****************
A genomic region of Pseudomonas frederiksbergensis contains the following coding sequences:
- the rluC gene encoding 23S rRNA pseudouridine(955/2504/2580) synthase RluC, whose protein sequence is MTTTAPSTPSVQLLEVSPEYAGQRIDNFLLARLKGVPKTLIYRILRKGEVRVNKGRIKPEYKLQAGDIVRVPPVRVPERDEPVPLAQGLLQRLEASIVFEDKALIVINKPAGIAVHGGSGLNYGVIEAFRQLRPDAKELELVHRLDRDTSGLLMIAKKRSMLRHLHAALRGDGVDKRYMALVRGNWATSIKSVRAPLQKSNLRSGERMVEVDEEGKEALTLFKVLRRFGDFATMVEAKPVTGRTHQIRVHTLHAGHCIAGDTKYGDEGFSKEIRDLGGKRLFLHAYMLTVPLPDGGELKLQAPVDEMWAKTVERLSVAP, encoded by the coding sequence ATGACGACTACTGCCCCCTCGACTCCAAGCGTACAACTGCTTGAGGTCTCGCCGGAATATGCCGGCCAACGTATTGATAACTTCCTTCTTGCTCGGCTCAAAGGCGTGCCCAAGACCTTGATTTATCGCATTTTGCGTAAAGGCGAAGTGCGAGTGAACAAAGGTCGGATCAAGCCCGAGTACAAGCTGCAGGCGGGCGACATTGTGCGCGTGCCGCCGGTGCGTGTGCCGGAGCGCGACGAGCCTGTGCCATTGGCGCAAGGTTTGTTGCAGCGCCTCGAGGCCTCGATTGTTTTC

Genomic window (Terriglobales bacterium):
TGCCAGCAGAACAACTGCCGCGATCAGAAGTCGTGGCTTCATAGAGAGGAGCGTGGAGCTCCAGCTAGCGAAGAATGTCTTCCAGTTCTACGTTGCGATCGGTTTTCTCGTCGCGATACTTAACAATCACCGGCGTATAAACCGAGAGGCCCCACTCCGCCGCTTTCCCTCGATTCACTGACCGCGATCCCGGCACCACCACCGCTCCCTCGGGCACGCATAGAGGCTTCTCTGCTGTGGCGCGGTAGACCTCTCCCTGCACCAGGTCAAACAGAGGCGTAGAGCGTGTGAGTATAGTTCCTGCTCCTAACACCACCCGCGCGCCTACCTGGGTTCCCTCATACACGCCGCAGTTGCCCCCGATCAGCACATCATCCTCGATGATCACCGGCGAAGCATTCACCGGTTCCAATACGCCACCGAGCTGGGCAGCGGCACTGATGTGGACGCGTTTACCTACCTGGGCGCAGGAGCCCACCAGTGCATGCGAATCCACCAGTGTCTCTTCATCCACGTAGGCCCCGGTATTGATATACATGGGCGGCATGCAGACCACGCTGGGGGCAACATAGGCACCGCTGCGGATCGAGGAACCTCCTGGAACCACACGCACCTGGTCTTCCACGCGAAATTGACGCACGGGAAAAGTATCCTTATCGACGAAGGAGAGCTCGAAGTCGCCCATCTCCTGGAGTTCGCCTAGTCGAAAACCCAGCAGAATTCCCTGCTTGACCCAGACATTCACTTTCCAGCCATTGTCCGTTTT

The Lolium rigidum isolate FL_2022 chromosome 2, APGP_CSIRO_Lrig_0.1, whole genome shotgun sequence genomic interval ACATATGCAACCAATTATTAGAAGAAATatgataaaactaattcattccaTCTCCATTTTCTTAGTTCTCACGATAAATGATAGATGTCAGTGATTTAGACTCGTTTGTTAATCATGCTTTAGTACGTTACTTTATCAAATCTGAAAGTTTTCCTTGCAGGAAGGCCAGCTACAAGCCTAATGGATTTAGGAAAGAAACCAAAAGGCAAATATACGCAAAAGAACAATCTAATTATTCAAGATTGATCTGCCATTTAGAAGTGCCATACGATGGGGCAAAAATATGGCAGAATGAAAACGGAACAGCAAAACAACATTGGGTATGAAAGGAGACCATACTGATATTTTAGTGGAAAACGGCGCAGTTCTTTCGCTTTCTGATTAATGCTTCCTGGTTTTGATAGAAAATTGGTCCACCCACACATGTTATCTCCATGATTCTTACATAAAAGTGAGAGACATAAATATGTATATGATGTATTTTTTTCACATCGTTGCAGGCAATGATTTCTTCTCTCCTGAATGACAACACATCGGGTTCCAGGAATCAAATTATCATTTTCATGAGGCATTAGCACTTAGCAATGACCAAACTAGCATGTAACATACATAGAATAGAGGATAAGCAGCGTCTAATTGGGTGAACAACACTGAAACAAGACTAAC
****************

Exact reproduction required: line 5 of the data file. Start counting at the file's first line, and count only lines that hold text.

The Lolium rigidum isolate FL_2022 chromosome 2, APGP_CSIRO_Lrig_0.1, whole genome shotgun sequence genomic interval ACATATGCAACCAATTATTAGAAGAAATatgataaaactaattcattccaTCTCCATTTTCTTAGTTCTCACGATAAATGATAGATGTCAGTGATTTAGACTCGTTTGTTAATCATGCTTTAGTACGTTACTTTATCAAATCTGAAAGTTTTCCTTGCAGGAAGGCCAGCTACAAGCCTAATGGATTTAGGAAAGAAACCAAAAGGCAAATATACGCAAAAGAACAATCTAATTATTCAAGATTGATCTGCCATTTAGAAGTGCCATACGATGGGGCAAAAATATGGCAGAATGAAAACGGAACAGCAAAACAACATTGGGTATGAAAGGAGACCATACTGATATTTTAGTGGAAAACGGCGCAGTTCTTTCGCTTTCTGATTAATGCTTCCTGGTTTTGATAGAAAATTGGTCCACCCACACATGTTATCTCCATGATTCTTACATAAAAGTGAGAGACATAAATATGTATATGATGTATTTTTTTCACATCGTTGCAGGCAATGATTTCTTCTCTCCTGAATGACAACACATCGGGTTCCAGGAATCAAATTATCATTTTCATGAGGCATTAGCACTTAGCAATGACCAAACTAGCATGTAACATACATAGAATAGAGGATAAGCAGCGTCTAATTGGGTGAACAACACTGAAACAAGACTAAC